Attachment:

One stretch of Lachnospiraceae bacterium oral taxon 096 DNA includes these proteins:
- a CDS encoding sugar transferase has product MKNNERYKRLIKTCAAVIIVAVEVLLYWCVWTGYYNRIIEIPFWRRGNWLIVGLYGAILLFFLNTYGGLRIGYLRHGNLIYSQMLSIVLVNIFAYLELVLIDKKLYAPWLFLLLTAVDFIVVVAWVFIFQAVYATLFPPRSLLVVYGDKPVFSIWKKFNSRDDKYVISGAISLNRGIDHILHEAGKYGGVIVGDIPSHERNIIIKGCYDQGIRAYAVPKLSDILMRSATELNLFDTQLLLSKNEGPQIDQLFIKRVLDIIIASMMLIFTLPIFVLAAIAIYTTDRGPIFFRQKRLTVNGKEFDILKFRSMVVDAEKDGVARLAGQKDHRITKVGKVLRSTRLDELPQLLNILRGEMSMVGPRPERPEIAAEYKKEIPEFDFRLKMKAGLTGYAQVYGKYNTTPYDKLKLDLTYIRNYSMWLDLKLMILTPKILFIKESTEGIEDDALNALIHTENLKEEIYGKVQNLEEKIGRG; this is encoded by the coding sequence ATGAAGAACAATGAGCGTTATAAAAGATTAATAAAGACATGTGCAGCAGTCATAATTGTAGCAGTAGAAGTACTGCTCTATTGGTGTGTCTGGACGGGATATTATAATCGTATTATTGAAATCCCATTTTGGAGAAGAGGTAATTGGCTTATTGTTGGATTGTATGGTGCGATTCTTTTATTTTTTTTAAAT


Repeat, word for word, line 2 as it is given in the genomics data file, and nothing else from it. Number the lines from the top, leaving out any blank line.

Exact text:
- a CDS encoding sugar transferase has product MKNNERYKRLIKTCAAVIIVAVEVLLYWCVWTGYYNRIIEIPFWRRGNWLIVGLYGAILLFFLNTYGGLRIGYLRHGNLIYSQMLSIVLVNIFAYLELVLIDKKLYAPWLFLLLTAVDFIVVVAWVFIFQAVYATLFPPRSLLVVYGDKPVFSIWKKFNSRDDKYVISGAISLNRGIDHILHEAGKYGGVIVGDIPSHERNIIIKGCYDQGIRAYAVPKLSDILMRSATELNLFDTQLLLSKNEGPQIDQLFIKRVLDIIIASMMLIFTLPIFVLAAIAIYTTDRGPIFFRQKRLTVNGKEFDILKFRSMVVDAEKDGVARLAGQKDHRITKVGKVLRSTRLDELPQLLNILRGEMSMVGPRPERPEIAAEYKKEIPEFDFRLKMKAGLTGYAQVYGKYNTTPYDKLKLDLTYIRNYSMWLDLKLMILTPKILFIKESTEGIEDDALNALIHTENLKEEIYGKVQNLEEKIGRG; this is encoded by the coding sequence ATGAAGAACAATGAGCGTTATAAAAGATTAATAAAGACATGTGCAGCAGTCATAATTGTAGCAGTAGAAGTACTGCTCTATTGGTGTGTCTGGACGGGATATTATAATCGTATTATTGAAATCCCATTTTGGAGAAGAGGTAATTGGCTTATTGTTGGATTGTATGGTGCGATTCTTTTATTTTTTTTAAAT